For those with conditional permanent residence and a PFA Order against them, remaining in the U.S. may be difficult. If USCIS believes you are at fault for the breakdown of your marriage, your request to remain in the U.S. may be denied.
In these cases, you will need to show other reasons why the marriage ended or otherwise establish why you were not at fault.
Those who have permanent residence prior to their divorce will not have to worry about changing their status. The biggest change is that permanent residents divorced from their U.S. citizen spouses will have to wait five years before they can apply for U.S. Citizenship.
When a U.S. Citizen marries and brings their spouse into the U.S., they have to file an affidavit of support. The U.S. Citizen spouse becomes the financial sponsor of the non-citizen spouse.
Divorce does not end that requirement. Even after a divorce, a U.S. Citizen who sponsored their spouse for a green card is still expected to support that spouse.
When a U.S. citizen spouse filed Form I-864 with USCIS as part of their spouse's green card application, they agreed to support their spouse. The purpose of requiring support is to prevent the non-citizen from relying on public assistance. The amount of support required by law is at least 125% of the U.S.'s poverty guidelines. In Pennsylvania, for example, that support would equal $18,225 for a single person in 2023.
That obligation of support continues after the divorce. The obligation continues until one of the following conditions occurs:
- The ex-spouse becomes a U.S. Citizen
- Earns 40 credits of work toward Social Security (equivalent to ten years)
- Permanently leaves the United States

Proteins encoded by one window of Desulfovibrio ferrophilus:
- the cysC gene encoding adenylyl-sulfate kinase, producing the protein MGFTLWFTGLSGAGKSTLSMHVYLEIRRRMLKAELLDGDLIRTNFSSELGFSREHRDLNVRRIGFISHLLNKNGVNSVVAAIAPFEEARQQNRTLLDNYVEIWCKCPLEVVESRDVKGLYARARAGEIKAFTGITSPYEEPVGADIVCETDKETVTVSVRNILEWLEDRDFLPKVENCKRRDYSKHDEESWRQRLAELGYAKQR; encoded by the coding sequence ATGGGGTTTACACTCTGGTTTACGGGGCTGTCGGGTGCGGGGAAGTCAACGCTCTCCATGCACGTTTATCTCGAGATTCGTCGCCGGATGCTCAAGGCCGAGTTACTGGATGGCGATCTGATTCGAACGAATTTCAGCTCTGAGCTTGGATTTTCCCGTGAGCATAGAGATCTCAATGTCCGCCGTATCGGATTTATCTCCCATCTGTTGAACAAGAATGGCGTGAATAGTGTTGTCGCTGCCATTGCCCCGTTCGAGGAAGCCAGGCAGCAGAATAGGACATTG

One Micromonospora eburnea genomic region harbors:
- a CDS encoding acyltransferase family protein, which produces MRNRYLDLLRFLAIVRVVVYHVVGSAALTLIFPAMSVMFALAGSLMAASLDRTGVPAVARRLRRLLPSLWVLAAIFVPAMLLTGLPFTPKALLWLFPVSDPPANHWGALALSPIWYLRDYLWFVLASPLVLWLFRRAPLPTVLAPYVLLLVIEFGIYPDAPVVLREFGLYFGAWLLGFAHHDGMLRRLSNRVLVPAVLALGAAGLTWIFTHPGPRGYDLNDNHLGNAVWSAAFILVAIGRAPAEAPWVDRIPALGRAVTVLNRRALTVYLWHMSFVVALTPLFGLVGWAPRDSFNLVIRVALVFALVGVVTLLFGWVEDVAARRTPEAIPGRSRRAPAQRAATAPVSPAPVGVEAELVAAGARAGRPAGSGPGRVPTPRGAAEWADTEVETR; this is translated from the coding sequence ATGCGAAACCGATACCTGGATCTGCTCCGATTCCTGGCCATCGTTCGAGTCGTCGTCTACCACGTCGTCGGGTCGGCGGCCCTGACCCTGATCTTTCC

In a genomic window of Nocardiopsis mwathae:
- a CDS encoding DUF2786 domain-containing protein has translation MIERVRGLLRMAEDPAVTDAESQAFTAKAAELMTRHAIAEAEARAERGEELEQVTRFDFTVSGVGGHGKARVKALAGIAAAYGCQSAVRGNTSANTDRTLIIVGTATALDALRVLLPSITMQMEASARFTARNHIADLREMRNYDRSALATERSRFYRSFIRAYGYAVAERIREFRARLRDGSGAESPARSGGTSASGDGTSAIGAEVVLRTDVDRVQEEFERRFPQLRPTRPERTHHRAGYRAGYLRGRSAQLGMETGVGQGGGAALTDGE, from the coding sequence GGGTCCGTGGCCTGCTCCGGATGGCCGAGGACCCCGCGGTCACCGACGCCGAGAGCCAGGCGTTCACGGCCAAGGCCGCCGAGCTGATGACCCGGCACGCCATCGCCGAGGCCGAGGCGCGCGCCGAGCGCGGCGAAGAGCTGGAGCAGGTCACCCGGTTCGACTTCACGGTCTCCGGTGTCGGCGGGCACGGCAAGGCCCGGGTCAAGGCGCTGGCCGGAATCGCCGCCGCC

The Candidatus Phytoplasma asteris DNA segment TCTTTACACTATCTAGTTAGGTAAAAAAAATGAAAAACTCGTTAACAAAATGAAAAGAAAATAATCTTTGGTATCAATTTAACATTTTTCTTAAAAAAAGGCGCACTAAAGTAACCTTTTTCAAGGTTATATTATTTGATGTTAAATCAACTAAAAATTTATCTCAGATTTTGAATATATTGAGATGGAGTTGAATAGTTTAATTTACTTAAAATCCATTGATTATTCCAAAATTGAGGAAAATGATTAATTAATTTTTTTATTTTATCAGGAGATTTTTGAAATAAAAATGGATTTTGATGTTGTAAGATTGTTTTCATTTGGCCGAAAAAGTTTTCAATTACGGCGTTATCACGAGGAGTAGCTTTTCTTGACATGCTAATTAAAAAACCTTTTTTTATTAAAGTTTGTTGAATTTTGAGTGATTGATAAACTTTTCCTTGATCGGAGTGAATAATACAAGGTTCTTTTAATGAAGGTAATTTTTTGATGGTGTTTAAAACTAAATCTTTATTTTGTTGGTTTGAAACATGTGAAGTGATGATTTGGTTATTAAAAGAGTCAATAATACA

If U.S. Citizen spouse dies, the financial obligation terminates. The estate is not required to provide support for the non-citizen spouse. The non-citizen spouse will then have a two-year window to apply for citizenship.
Experienced PFA Representation
PFA Orders can be stressful for anyone. They can be especially difficult for non-citizens because of concerns over how a PFA Order may affect their ability to remain in the United States.
For plaintiffs, they might be concerned about losing their immigration status, financial insecurity, or losing custody of their children. Depending on their immigration status, options exist to allow them to apply for permanent residency, citizenship, or work authorization.
For defendants, a PFA Order could negatively affect their ability to remain in the United States. This is especially the case for those on work-based visas or conditional permanent residence. For defendants who have been falsely accused, being proactive is crucial to minimizing the impact on your immigration status.
While a PFA Order may affect child custody, a parent's citizenship will generally not factor into any custody considerations. The one exception is if they are believed to be a flight risk.
If either party decides to divorce, they should be aware of how both the divorce and the PFA Order could affect the non-citizen spouse's ability to remain in the United States. In most cases, a U.S. Citizen's spouse will still be expected to financially sponsor the non-citizen spouse.
All parties should focus on providing accurate information throughout the process. False or exaggerated claims of abuse or failure to disclose information to USCIS could result in an application being denied or even deportation.
For non-citizens who have built a life in Pennsylvania, being able to continue that life and remain within their supportive community is vital. The Team at the Lento Law Firm is here to help ensure you can continue your life with as little interruption as possible.
The Lento Law Firm can guide you from the initial PFA Order to filing documents with USCIS or filing for divorce and custody. We recognize the unique and personal nature of family law issues, and we tailor our services to each client and each client's situation. Contact us online or by phone.